Stories Organisations Projects About Login

Riding Habit

From the Collection of Flagstaff Hill Maritime Village 89 Merri Street Warrnambool Victoria

Description
A riding jacket, part of a three-piece, side saddle riding habit tailored for Mrs Edward Manifold. Knee length English woolen jacket black in colour, seamed and fitted to the female client's figure, fastening from the waist with three bone buttons to rather high lapels. The sleeves are long with closely fitted cuffs and one button and lined with cream satin. The jacket is fitted to the waist and flared to below the hips with a 35 cm vent to the back. Lower back to the jacket is reinforced with removable fabric and the jacket is lined with black twill cotton, there is a cream satin label, with makers' emblem Busvine. Circa 1920s

Size
Overall length 95 cm Width 80 cm
Links
Object Registration
3786.01
Keywords
flagstaff hill, warrnambool, shipwrecked coast, flagstaff hill maritime museum, maritime museum, side saddle riding habit, mrs edward manifold, edward manifold, busvines, shipwreck coast, flagstaff hill maritime village, great ocean road
Historical information
The Manifolds were a significant pioneering pastoral family in Western Victoria. The donated (riding habit) originally belonged to Mrs Edward Manifold, formally Beatrice Mary Synnot Anderson. Beatrice was Edward Manifold’s cousin once removed whom he married in 1900.
Edward, the son of John Manifold, was born on 15 November 1868 and educated at Gee long and Melbourne Grammar schools and at Trinity Hall, Cambridge (B.A., 1891). He chose the Danedite portion of land at Purrumbete, and on the death of his bachelor brother Thomas Peter (1863-1895), after a hunting accident, he took over his allocation, Wiridgil.
He also owned Boortkoi, near Hexham and on these properties, he ran merino sheep, a Lincoln stud which dated back to 1870, and Shorthorn cattle. 3000 acres were also leased to dairy farmers.

Edward was a member of Hampden Shire Council in 1909-31 and three times president at Camperdown. The town was largely bordered by Manifold land and partly dependent upon the local pastoral dynasties, which benefited the local area from the families’ various business interests. Though an offer to build public baths to commemorate the Queen Victoria Jubilee in 1897 was not proceeded with, the town acquired a hospital, a reserve on Mount Leura, a clock tower and a cricket pavilion, as well as notable donations from the Manifolds to St Paul's Church and the grammar school.
Edward was a keen polo player and racing man. He was also a successful owner of steeplechasers and a committeeman of the Victoria Racing Club for many years. He was also a member of many Western District racing clubs.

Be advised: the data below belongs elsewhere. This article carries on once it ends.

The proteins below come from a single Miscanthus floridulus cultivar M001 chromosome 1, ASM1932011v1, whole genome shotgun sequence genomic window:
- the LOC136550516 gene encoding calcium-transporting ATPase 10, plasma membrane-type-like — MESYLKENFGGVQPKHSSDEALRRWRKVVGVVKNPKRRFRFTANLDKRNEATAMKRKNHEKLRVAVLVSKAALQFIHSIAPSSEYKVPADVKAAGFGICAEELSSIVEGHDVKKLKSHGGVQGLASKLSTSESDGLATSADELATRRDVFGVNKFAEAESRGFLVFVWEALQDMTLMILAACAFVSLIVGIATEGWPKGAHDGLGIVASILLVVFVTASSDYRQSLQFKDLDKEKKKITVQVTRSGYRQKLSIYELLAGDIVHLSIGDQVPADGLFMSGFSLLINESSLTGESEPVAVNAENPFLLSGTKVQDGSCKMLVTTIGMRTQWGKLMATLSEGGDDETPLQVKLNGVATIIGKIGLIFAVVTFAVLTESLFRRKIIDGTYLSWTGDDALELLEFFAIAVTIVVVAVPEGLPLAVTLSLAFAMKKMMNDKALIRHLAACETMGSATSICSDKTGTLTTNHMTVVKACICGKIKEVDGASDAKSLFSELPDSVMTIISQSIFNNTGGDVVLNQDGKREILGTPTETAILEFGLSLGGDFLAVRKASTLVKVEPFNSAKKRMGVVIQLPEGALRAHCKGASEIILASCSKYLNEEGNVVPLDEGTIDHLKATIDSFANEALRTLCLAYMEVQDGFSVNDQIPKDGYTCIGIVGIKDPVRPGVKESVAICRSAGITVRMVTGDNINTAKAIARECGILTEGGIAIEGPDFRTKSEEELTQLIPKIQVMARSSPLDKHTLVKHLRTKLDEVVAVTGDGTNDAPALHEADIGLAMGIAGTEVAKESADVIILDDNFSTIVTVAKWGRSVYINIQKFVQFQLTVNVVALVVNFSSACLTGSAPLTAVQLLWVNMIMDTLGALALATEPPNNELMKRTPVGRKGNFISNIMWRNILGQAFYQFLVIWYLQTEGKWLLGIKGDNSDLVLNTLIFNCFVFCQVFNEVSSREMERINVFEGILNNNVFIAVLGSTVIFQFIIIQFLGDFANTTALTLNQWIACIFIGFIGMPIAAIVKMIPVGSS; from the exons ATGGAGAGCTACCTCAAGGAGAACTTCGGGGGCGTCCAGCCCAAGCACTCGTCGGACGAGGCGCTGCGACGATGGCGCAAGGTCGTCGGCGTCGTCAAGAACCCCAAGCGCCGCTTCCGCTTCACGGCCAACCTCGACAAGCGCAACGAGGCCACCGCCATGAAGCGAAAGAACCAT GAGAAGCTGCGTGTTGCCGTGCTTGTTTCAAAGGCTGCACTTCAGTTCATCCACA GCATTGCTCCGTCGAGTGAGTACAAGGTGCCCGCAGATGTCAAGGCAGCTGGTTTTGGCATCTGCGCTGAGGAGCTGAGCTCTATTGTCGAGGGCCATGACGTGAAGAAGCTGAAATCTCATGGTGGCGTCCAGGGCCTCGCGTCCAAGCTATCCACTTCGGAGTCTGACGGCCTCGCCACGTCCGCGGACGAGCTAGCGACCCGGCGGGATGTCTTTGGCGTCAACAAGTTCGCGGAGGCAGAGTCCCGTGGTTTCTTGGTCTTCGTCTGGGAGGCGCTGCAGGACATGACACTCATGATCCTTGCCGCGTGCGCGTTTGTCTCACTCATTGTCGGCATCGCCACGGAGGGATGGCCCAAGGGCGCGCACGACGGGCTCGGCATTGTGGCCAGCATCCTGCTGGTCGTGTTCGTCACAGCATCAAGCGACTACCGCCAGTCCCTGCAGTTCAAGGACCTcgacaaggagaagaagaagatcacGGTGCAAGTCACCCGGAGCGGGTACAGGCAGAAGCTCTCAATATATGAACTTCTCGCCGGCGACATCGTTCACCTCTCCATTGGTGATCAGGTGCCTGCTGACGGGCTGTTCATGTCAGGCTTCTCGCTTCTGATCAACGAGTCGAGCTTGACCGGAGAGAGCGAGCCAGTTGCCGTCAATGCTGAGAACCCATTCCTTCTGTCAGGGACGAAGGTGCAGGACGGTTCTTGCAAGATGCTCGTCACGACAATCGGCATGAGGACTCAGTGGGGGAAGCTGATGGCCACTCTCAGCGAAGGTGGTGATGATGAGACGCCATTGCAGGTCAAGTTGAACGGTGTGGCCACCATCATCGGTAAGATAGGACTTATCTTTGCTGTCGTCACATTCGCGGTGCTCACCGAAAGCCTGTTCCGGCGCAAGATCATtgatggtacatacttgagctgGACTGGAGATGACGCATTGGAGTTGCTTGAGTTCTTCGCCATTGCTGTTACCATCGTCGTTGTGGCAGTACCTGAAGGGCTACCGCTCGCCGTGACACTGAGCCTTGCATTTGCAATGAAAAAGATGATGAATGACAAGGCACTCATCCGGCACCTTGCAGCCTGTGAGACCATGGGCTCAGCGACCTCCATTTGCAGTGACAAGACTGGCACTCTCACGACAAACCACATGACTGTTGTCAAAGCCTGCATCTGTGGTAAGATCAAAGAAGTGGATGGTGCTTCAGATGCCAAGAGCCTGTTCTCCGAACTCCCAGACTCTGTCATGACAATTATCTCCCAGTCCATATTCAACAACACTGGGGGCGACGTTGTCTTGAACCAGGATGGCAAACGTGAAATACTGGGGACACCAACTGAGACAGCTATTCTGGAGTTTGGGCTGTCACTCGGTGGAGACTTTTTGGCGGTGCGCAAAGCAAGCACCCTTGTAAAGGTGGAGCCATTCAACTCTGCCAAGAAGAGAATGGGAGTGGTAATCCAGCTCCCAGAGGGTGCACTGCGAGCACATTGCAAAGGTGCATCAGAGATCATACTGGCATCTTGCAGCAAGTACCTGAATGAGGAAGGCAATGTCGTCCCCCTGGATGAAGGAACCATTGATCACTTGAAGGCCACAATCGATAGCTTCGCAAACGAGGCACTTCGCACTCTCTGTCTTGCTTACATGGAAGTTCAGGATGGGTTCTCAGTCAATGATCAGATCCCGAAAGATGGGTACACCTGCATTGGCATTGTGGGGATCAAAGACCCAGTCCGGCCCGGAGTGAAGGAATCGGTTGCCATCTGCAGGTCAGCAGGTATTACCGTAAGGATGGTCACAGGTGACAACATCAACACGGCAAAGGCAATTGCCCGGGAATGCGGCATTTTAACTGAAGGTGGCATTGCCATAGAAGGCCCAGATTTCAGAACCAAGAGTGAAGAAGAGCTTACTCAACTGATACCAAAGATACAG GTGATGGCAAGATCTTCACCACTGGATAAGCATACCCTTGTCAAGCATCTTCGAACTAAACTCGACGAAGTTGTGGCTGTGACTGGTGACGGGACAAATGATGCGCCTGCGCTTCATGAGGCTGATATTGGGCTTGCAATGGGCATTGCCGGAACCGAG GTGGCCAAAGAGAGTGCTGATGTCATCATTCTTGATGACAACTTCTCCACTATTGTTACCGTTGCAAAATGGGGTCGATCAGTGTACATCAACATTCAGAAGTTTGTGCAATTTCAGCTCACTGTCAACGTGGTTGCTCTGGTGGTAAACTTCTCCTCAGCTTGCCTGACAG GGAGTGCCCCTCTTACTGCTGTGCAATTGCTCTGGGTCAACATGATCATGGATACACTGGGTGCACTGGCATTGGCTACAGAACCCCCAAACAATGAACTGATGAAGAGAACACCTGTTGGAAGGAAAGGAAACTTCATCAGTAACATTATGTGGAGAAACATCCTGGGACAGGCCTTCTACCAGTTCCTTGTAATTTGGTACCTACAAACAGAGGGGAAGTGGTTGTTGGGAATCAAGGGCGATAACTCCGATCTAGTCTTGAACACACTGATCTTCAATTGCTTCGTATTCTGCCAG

On the 16 July 1900, Edward had married his sixteen-year-old cousin Beatrice Mary Synnot Anderson by whom he had three sons Thomas Peter, Andrew and Robert Edward Manifold. Edwards's estate at his death was valued for probate at nearly £500,000.
Edward died following an operation on 14 February 1931 at a private hospital in Yarra Vale Melbourne. Beatrice passed away in 1954, aged 79 in Ballarat where she was born in 1874.
Contextual historic Family background
The Manifold brothers Thomas (1809-1875), John (1811-1877) and Peter (1817-1885) were the fourth, fifth and sixth sons of William Manifold and Mary, nee Barnes, of Courthouse Farm, Bromborough, Cheshire, England.
The family had decided to emigrate to Van Diemen's Land. Thomas was sent ahead, arriving in Hobart Town on 23rd January 1828 with £1500 and a letter of recommendation from the Colonial Office. Thomas acquired 1280 acres on the west bank of the Tamar River. John and Peter, with their parents and three sisters, arrived on 8th July 1831. Land grants by then had finished but William brought ninety acres next to his Thomas’ land and on the combined properties the family built Kelso House.
The Manifolds’ properties were comparatively poor and when news reached Thomas of the Port Phillip District, Victoria, he lost no time in coming to see for himself in February 1836. He was impressed with what he saw and hurried back to Tasmania to buy lambs and ewes. With one of his brothers, on July 9th he landed his stores at Point Henry and proceeded to occupy both sides of the Moorabool River. Thomas, at the end of the year, returned to Tasmania and left Peter and John to run the new property.
Thomas, however, returned to Victoria for several visits and on one of these visits he, along with his brothers, examined the country near Ballarat. In December 1838 they managed to penetrate the Stony Rises, Peter and John reached Lake Purrumbete and the Mount Leura country.